Do you think that it is a reason for, and I am not sure of the right adjective, the success, the strength, of the Southern Civil Rights movement?
There are questions about the right adjectives. In the case of the Southern Civil Rights movement, after obtaining the Federal Voting Rights Act, and even before that, the movement pretty much disintegrated. Similarly the movement against the war in Vietnam, while it was successful, has not prevented what we used to call the seventh war from now. We are now about seven wars from Vietnam.
Alice and I made several trips to Central America in the 1980s. We have since continued and made several trips to Mexico. Our daughter Martha lives in Guatemala. We have had a deep encounter with liberation theology. I would say personally for us, the most important religious experience has been encountering Latin American liberation theology. Not everyone has had that experience and not everyone can go to Latin America.
Although, I have some questions about it. When we attended the neighborhood church in Managua, Nicaragua, they used as their liturgy the peasant mass. Part of that mass says that we know you Jesus. You are with us when we stand in line to get paid at the end of the week and you are with us when we go across the street to get a snow cone. That’s a very attractive image and there are certainly passages in the New Testament that suggest it. But there are also many passages, many parables, that I find baffling, that suggest that we should turn to the master, the absentee landlord, for an answer. I don’t understand how the person of Matthew 25 can dispense that kind of wisdom. Liberation theology has been very influential but I don’t take it hook, line and sinker. If you want an example of the problem look for the parable called the wicked husbandman. That parable, in almost the identical language appears in the synoptic gospels, but also in the Gospel of Thomas. You tell me how the person who took the side of the absentee landlord in that situation could be the Jesus of liberation theology.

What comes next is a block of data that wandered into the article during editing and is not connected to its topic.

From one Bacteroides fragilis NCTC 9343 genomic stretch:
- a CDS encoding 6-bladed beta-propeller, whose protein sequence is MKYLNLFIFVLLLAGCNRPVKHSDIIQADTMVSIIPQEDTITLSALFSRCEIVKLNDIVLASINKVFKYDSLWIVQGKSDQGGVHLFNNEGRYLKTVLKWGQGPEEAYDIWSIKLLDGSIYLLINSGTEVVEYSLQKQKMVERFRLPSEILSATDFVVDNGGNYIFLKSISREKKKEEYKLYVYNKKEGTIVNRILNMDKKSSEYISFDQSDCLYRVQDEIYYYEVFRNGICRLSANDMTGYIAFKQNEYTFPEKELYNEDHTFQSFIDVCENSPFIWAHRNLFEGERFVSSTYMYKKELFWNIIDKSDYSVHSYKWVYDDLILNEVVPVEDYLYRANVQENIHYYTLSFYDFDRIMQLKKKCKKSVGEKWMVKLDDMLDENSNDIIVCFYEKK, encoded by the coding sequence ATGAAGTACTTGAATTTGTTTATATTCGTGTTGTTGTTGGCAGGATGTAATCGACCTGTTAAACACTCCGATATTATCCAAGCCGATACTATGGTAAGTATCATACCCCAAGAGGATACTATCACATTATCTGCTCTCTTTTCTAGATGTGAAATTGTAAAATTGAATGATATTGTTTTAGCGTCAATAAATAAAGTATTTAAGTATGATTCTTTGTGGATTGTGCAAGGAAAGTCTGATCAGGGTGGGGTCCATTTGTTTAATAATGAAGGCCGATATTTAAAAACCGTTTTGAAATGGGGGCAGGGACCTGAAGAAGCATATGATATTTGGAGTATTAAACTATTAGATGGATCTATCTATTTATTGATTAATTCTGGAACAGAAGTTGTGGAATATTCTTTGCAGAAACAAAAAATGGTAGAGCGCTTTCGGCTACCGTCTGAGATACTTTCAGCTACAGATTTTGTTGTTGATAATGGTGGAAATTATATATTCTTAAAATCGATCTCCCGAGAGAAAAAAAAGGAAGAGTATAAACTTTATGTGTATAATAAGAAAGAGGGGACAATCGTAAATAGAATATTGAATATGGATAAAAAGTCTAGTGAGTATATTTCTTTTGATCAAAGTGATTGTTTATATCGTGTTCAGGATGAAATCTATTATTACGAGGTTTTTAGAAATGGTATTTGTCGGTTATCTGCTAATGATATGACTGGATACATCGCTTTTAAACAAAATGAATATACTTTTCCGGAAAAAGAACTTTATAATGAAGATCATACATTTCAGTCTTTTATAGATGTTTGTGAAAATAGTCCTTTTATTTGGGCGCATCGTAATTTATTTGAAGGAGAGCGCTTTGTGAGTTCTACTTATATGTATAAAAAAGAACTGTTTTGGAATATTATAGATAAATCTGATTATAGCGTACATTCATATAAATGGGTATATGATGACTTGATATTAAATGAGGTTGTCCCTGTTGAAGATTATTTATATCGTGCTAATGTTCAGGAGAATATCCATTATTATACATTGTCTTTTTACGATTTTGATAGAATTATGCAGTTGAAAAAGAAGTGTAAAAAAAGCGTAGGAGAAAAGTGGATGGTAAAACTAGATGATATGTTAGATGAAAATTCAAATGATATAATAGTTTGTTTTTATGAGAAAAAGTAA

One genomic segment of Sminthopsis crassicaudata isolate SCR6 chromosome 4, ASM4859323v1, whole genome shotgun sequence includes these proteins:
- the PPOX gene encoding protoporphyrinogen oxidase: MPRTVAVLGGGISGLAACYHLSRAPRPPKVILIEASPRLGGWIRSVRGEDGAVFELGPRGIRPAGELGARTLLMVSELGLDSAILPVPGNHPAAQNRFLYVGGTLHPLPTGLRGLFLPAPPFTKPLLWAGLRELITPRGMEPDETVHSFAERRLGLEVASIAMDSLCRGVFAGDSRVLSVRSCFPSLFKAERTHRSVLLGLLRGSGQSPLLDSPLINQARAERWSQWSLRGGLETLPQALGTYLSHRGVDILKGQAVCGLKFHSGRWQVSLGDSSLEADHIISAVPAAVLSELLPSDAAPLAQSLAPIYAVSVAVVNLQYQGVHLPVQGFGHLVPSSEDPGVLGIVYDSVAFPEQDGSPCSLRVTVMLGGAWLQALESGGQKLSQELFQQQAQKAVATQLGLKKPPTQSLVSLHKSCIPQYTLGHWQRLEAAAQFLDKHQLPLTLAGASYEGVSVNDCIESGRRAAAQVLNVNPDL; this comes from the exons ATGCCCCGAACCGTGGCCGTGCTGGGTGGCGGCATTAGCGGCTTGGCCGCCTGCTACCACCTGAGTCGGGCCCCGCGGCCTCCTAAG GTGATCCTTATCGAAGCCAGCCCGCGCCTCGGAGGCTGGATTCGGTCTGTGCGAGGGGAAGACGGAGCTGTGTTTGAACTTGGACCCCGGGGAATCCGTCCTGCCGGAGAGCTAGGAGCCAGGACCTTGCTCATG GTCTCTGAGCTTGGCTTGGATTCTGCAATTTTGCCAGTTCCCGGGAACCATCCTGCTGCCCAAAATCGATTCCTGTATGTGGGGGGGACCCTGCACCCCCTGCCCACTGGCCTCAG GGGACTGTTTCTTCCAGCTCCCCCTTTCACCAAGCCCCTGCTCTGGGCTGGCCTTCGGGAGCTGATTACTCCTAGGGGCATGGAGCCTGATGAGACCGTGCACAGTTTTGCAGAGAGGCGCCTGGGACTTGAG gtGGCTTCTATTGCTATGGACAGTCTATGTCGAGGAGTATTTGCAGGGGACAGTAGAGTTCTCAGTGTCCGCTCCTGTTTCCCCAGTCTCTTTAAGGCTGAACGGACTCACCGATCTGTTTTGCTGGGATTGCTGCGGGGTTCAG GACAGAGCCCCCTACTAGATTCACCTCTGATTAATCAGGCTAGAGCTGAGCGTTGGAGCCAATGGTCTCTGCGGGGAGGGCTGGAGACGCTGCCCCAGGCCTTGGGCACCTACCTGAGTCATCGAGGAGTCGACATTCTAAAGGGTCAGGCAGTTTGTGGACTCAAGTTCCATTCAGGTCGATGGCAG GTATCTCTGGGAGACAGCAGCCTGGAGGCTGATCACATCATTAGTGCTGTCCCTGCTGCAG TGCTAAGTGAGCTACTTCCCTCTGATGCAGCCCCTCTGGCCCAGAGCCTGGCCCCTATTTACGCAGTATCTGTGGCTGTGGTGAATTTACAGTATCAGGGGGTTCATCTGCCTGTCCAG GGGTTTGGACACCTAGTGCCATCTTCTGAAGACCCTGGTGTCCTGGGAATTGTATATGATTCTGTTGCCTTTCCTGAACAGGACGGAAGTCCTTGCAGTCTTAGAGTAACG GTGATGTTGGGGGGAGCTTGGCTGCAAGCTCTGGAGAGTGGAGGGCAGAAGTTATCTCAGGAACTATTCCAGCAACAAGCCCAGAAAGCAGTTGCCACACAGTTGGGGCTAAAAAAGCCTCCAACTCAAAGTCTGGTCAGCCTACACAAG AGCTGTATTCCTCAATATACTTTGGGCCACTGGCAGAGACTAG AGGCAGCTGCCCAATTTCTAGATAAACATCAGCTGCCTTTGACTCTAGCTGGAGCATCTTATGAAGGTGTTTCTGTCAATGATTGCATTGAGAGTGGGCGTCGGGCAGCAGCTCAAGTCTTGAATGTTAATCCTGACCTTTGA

I have noticed reading through your work, and certainly in your recent Accompanying, an increasing reference to religion. Has religion become more important to your thinking as you have gone on? Or is that a misreading on my part?
I would put it this way, growing up, although I don’t pretend to have mastered Das Capital, I think was pretty familiar with the Marxist classics and pretty much accepted them. Religion came later. When my father or mother would refer to a particular bible passage we would look at them perplexed. We didn’t go to church on Sunday. We went hiking instead.